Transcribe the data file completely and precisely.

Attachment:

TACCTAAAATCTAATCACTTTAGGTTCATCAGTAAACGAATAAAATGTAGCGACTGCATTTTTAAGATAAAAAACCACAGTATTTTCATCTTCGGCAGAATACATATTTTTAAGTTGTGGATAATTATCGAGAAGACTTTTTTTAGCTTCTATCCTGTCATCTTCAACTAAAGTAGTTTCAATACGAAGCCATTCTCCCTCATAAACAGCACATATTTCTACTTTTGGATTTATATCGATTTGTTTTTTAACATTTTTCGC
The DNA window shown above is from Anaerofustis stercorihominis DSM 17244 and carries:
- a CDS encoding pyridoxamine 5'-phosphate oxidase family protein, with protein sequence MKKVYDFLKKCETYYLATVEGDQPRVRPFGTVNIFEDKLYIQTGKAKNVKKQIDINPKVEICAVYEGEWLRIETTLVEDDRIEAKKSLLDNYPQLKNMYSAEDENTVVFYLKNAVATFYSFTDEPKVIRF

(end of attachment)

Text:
TACCTAAAATCTAATCACTTTAGGTTCATCAGTAAACGAATAAAATGTAGCGACTGCATTTTTAAGATAAAAAACCACAGTATTTTCATCTTCGGCAGAATACATATTTTTAAGTTGTGGATAATTATCGAGAAGACTTTTTTTAGCTTCTATCCTGTCATCTTCAACTAAAGTAGTTTCAATACGAAGCCATTCTCCCTCATAAACAGCACATATTTCTACTTTTGGATTTATATCGATTTGTTTTTTAACATTTTTCGC
The DNA window shown above is from Anaerofustis stercorihominis DSM 17244 and carries:
- a CDS encoding pyridoxamine 5'-phosphate oxidase family protein, with protein sequence MKKVYDFLKKCETYYLATVEGDQPRVRPFGTVNIFEDKLYIQTGKAKNVKKQIDINPKVEICAVYEGEWLRIETTLVEDDRIEAKKSLLDNYPQLKNMYSAEDENTVVFYLKNAVATFYSFTDEPKVIRF